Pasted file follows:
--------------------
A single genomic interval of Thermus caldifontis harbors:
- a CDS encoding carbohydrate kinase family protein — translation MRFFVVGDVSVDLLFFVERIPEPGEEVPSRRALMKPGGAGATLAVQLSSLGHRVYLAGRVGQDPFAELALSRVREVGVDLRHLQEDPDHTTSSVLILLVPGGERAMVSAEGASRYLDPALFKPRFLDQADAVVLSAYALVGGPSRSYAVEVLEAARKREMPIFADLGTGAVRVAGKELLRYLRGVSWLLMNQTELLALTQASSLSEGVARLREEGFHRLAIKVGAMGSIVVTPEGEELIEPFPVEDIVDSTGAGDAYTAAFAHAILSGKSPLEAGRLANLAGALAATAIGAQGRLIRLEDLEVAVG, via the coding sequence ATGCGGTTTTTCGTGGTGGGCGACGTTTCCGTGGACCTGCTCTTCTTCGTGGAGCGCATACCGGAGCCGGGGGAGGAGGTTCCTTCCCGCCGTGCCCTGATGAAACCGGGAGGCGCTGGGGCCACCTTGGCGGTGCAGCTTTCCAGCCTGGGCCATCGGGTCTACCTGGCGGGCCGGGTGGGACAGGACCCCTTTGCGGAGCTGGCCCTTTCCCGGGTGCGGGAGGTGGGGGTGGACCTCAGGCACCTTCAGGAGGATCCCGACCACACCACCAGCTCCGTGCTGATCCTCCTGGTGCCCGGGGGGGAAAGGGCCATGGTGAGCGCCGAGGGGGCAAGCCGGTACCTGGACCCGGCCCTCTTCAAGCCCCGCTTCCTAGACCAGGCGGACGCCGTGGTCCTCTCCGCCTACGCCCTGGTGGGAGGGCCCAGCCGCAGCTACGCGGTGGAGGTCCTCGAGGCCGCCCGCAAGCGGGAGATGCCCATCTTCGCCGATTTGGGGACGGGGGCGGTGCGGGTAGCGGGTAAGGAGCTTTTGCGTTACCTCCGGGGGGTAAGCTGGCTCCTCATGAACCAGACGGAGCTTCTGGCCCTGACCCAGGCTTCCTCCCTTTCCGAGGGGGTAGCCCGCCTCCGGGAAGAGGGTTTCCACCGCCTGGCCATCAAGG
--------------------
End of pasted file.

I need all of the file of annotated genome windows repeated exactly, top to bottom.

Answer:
A single genomic interval of Thermus caldifontis harbors:
- a CDS encoding carbohydrate kinase family protein — translation MRFFVVGDVSVDLLFFVERIPEPGEEVPSRRALMKPGGAGATLAVQLSSLGHRVYLAGRVGQDPFAELALSRVREVGVDLRHLQEDPDHTTSSVLILLVPGGERAMVSAEGASRYLDPALFKPRFLDQADAVVLSAYALVGGPSRSYAVEVLEAARKREMPIFADLGTGAVRVAGKELLRYLRGVSWLLMNQTELLALTQASSLSEGVARLREEGFHRLAIKVGAMGSIVVTPEGEELIEPFPVEDIVDSTGAGDAYTAAFAHAILSGKSPLEAGRLANLAGALAATAIGAQGRLIRLEDLEVAVG, via the coding sequence ATGCGGTTTTTCGTGGTGGGCGACGTTTCCGTGGACCTGCTCTTCTTCGTGGAGCGCATACCGGAGCCGGGGGAGGAGGTTCCTTCCCGCCGTGCCCTGATGAAACCGGGAGGCGCTGGGGCCACCTTGGCGGTGCAGCTTTCCAGCCTGGGCCATCGGGTCTACCTGGCGGGCCGGGTGGGACAGGACCCCTTTGCGGAGCTGGCCCTTTCCCGGGTGCGGGAGGTGGGGGTGGACCTCAGGCACCTTCAGGAGGATCCCGACCACACCACCAGCTCCGTGCTGATCCTCCTGGTGCCCGGGGGGGAAAGGGCCATGGTGAGCGCCGAGGGGGCAAGCCGGTACCTGGACCCGGCCCTCTTCAAGCCCCGCTTCCTAGACCAGGCGGACGCCGTGGTCCTCTCCGCCTACGCCCTGGTGGGAGGGCCCAGCCGCAGCTACGCGGTGGAGGTCCTCGAGGCCGCCCGCAAGCGGGAGATGCCCATCTTCGCCGATTTGGGGACGGGGGCGGTGCGGGTAGCGGGTAAGGAGCTTTTGCGTTACCTCCGGGGGGTAAGCTGGCTCCTCATGAACCAGACGGAGCTTCTGGCCCTGACCCAGGCTTCCTCCCTTTCCGAGGGGGTAGCCCGCCTCCGGGAAGAGGGTTTCCACCGCCTGGCCATCAAGG